I WAKE UP. Sarah is practising her lines in the kitchen. I apply make-up precisely hoping that it’ll make me feel confident… it does. I look fantastic. I complete my look with my iconic orange hat (that I bought from Thailand). I have a choice of two T-shirts I can wear for the performance:
“Neurotypical People Scare Me.” Or “I’m too Busy Processing to Relate to You.”
…. I go for Neurotypical people scare me… but keep the other one too – if I sweat a lot during the performance I can alternate throughout the week.
I head for the kitchen and like a lost woodlouse I amble around – script in hand – putting different emphases on lines in my monologue trying to work out if they sound better/more powerful/funnier. I then see if I can remember a poem off by heart, so I don’t need to use to the script when on stage…. I conclude…. though I can remember the poem on my own in my room, I can’t do it with someone in front of me – the lines just wander off and swap around… the script stays!!!
Paul and Sarah go over the running order with me…. I don’t really know what they’ve just said (I’m awful at retaining information!)… I nod… but I know it’s going to be a surprise when I’m at the venue!
They are concerned that Alain’s coach won’t make it on time. I’m concerned that I might forget how to read on stage. I’m not actually nervous about performing…. I’ve done quite a lot of that, in front of quite a lot of people (biggest claim to fame was a warm up act before Carol Anne Duffy) … it was the content of my pieces that made me nervous. I don’t tell most of my friends that I’m neurodivergent… I especially do not tell them I’m Asperger’s for fear of prejudice… I didn’t tell my university, and I’ve never told a boyfriend…. And now I was going to tell a whole bunch of strangers!!!! But these were strangers I would never see again. I could have what would hopefully be a cathartic feeling of ‘Coming Out’ (the name of one of the pieces I am performing) with no concern with follow-up implications or questions, right?
ANYWAY. I’ve made my mind up that I’m doing it now – it would be extremely awkward to live with Paul, Sarah and Alain for four more days and refuse to partake in the show wouldn’t it? Yes… I think it would.
I check my door is locked (five times) …. And the three of us walk to the venue. (only ten minutes away!)
I’m hungry. Really hungry. I say,
“I’ll be back in five!.. .I need a sandwich.”
I go down the street, and under one bridge… then another bridge… No sandwich shops!!! I go back to the venue and head down the street the other way… No sandwich shops!!!
Why are there no sandwich shops?I’m ‘Hangry’ – eating a sandwich is more important to me than the show at this point – elbowing members of the crowd in front of me.
Finally – (ten minutes before show!)- a sandwich shop appears on the corner – BUT – it only takes Cash!!!! – Why? – I count out. – £2.30… not enough for a sandwich in Edinburgh!!! (like £7.00!!) – I could just afford a bacon breakfast bap…. Despite being vegetarian I went for it – FUCK IT! I’m hungry.
I leg it back. Pushing the stale breaded un-sauced sandwich into my mouth. Ten minutes until the show. I go to the loo, I enter the room.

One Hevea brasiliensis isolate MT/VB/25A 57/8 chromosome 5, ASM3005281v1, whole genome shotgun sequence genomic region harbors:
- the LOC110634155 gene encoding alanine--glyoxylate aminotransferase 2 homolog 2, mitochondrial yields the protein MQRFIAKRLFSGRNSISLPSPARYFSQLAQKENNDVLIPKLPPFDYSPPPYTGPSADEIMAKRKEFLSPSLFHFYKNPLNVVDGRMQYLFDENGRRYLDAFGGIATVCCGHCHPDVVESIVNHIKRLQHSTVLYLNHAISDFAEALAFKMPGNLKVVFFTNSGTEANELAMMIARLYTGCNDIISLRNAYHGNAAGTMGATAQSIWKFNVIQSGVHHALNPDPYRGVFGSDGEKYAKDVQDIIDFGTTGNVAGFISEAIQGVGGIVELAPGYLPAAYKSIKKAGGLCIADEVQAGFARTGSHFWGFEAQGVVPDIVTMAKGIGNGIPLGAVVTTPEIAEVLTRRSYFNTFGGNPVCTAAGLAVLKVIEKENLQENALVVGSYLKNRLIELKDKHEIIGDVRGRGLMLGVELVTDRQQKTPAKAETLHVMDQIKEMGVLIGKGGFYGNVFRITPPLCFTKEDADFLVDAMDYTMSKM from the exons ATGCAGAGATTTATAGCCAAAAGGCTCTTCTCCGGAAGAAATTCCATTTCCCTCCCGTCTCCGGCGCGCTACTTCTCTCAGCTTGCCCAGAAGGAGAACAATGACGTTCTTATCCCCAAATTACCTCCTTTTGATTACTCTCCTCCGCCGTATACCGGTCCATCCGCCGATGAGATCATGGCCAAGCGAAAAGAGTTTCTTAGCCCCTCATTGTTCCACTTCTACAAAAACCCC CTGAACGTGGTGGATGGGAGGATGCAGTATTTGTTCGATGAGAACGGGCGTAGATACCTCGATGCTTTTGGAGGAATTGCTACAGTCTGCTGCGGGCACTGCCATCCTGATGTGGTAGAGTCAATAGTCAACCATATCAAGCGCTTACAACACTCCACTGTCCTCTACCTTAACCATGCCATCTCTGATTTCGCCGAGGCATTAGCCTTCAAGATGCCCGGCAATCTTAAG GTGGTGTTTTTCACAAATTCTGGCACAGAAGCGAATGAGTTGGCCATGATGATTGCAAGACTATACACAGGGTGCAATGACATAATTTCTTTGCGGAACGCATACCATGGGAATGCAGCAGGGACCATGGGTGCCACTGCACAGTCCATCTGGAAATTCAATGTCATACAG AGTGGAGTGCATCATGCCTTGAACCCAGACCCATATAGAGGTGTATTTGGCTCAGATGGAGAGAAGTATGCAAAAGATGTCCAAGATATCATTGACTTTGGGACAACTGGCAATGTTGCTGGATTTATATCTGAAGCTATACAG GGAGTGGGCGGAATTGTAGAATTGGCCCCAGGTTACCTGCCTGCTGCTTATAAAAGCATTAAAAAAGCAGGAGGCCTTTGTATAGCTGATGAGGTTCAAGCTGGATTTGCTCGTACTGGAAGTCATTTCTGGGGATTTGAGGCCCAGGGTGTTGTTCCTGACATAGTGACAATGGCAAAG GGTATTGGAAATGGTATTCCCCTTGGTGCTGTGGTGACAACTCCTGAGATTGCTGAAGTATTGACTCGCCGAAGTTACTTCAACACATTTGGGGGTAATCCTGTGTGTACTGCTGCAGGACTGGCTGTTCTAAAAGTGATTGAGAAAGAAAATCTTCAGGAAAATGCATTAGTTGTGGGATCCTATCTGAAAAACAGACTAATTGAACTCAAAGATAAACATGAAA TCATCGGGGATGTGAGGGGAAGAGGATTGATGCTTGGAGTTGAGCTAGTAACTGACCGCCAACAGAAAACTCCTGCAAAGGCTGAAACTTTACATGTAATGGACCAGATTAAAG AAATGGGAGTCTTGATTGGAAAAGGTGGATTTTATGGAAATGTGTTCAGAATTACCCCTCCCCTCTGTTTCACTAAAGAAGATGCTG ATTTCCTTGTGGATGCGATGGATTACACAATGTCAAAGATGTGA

Alain has just arrived (to everyone’s relief!!!) – he looks a bit frazzled from the 11-hour coach. – they chat… but I’m not entirely sure what’s being said. I just finger my script, checking it’s all there.
A modest audience enters, and after a minute or two we all introduce ourselves – I’d forgotten about this bit! – I make something up on the spot and tell them my age of diagnoses (10), and how I met the Stealth Aspies (through reviewing their show).
Sit back down. No idea when I’m on next (though I don’t really mind that much) … Sarah points to me… I stand up, walk to the stage and begin. First with my monologues… and then later with my own poetry.
I politely ask Paul to move in the middle of my performance as he’s sitting a bit behind me and that makes me nervous. I can see the light from his I-Pad turning on and off – and it puts me off.
… But I have a problem when I’m nervous… I chat… I think it might strengthen my performance… but I’m not entirely sure. Anyway… the show is now running way behind schedule!!!
Sarah – mid-performance – edits, swaps and cuts the scripts – we just make it – another show race in (as they are booked back to back).
Bucket in hand, we politely eyeball the audience on their way out… using our gag,
“Remember… Autistic people don’t like change.”
We split the money – £10.00 each. WOOP! Better than nothing!
Some audience members stay and talk to us afterwards at the bar – a man with a ginger beard tells me how he enjoyed the performance – and a woman with bi-polar sits down for a drink with us, she tells me about a support group she runs.
“It’s nice to have a group of people you can just discuss things with, without having to explain them first.”
Her husband, who had also been in the audience joins, he tells us of how he’s recently been diagnosed with Asperger’s. He’s almost proud. It is new, exciting and liberating. He has told his work colleagues and friends. I silently compare this to my experiences of shame, silence and masking.
– he then goes on to say that his family don’t really believe the diagnosis though. – and don’t like him talking about it.
It was interesting hearing about how other Asperger’s individuals reacted.
Anyway, first show down… six to go!!!!
… Time to be entertained by the almost overwhelming cornucopia of other fringe shows!!!!